Approximately three feet of earth or sand between you in your shelter and any outside surface where fallout particles can accumulate is probably going to ensure your optimal chances for a natural death well into the future ... that is, if you keep that protective mass between yourself and the radiation long enough for the radioactivity to naturally decay to an acceptable level before you leave your shelter (two weeks is a standard, general sheltering-in estimate for planning purposes, but you would want to have the capability to accurately take radiation readings if at all possible). If that earthen mass is not already present, you will want to be able to quickly create as much mass as you can using whatever other material is available to act as a protective barrier. (Helpful hint: sandbags are of tremendous use in fallout protection.)
There are some great how-to resources out there for you if you opt to build yourself a fallout shelter. There are even "expedient" shelter plans out there published during the Cold War for civil defense purposes, but those tactics are really for folks who have no other choice but to react rather than to anticipate.
But I digress ...
Back to the most critical decision you may ever have to make ... should you stay or should you go? If you are well-prepared at home or even adequately situated at work or wherever else you spend a lot of time, you ought to be able to plan to stay-put in many such events--at least until the initial shock and panic in the populace runs its course, or the radiation levels themselves prove to be a small factor in your decision to move elsewhere.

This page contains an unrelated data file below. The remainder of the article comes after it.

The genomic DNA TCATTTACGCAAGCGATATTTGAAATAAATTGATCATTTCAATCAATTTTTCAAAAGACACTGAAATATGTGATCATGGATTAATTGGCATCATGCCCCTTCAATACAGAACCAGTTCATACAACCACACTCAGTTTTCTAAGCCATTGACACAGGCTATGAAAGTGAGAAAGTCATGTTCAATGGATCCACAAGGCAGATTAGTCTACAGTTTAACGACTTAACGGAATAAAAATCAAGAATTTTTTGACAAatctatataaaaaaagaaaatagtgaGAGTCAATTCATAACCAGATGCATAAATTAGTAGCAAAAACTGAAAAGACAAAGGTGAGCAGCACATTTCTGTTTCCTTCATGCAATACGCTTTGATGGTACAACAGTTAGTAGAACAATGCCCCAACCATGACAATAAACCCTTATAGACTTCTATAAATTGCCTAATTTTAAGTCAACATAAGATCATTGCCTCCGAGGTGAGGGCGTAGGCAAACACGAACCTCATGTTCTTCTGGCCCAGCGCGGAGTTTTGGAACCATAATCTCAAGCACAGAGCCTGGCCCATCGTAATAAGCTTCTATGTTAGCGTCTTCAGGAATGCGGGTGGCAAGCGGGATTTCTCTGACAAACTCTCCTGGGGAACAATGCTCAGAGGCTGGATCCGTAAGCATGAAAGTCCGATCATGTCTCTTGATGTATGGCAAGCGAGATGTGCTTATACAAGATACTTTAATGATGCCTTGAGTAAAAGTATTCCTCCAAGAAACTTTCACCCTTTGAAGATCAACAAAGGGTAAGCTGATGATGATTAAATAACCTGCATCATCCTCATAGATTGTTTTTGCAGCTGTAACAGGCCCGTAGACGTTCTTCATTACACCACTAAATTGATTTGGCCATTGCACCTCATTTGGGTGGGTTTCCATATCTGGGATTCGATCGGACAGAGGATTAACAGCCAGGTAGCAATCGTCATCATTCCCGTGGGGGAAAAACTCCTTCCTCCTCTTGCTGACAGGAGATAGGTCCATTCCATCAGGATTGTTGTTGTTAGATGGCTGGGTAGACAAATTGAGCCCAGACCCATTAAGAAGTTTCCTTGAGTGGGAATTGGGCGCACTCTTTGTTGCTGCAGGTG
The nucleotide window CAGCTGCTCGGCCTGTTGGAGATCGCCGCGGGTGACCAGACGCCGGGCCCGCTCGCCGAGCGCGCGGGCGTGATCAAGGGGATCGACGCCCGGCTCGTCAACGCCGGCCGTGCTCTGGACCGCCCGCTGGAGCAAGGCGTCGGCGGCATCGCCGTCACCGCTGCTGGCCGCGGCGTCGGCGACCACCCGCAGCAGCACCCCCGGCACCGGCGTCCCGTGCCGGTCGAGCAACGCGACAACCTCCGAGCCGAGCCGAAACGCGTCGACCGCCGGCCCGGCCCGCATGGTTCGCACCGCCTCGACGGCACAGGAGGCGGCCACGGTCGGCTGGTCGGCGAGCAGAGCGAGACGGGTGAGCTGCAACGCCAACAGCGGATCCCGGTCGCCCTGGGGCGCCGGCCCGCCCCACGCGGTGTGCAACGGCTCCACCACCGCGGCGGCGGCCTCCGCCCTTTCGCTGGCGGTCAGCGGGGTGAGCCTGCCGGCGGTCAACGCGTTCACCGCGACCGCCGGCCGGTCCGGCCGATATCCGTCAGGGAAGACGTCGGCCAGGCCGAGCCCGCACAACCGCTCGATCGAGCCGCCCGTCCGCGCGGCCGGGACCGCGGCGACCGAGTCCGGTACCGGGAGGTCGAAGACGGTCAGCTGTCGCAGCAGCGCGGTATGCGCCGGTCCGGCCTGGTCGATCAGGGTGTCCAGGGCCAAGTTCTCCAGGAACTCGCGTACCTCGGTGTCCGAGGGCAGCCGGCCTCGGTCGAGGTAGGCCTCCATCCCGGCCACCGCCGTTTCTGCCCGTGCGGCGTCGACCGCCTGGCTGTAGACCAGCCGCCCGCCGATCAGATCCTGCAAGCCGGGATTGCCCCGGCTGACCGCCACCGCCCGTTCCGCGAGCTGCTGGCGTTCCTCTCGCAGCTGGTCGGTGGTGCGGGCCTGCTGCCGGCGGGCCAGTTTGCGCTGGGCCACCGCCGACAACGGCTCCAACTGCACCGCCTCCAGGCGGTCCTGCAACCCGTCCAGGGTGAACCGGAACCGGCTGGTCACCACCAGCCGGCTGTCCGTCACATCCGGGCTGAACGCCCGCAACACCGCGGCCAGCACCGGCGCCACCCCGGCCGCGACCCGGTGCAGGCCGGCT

I happen to strongly believe that most nuclear events would have the least adverse effect on those who choose to stay-put rather than for those who try to evacuate, if they have even just an adequate amount of knowledge and some minimal resources available to them to deal with their needs. Quite simply, to try get somewhere else is going to make you very vulnerable and exposed to a wide range of dangers, because among other things, you probably do not have an armored vehicle to travel in, and if you do, it probably is not engineered to shield you from high levels of radiation.
Adequate Radiation Preps
Some of the same basic crisis preparations apply here as for other potential disasters. The main differences are that you need that shielding shelter mass, and you want to aim for having on hand a minimum of two weeks worth of life-sustaining supplies--food; water; light and energy sources; medical supplies; and depending on your shelter conditions, air circulation and filtration.
These are the basics. I aim here to simply get you thinking about "what if." And if you want to actually become better positioned to survive and recover from a local radiological event, then spend some time researching, planning, and preparing.
More to come on some of the serious man-made threats to your peace and security.
I would be remiss if I failed to point out that Safecastle LLC offers some of the most robust and reliable prefabricated fallout and storm shelters available in the world. They are built to your specifications and special needs and they are delivered and installed most anywhere in the lower 48. The experience and expertise our builder puts into your shelter is rooted in more than 400 shelters in the last 10 years that have been delivered to customers ranging from corporations and government agencies such as FEMA to households such as yours. Best of all, the price is amazingly affordable.
This store offering is an example of a unit that can normally be yours to use within a matter of two-three months. Contact me for more info or with questions--I'm here to help. See also the Safecastle shelter site.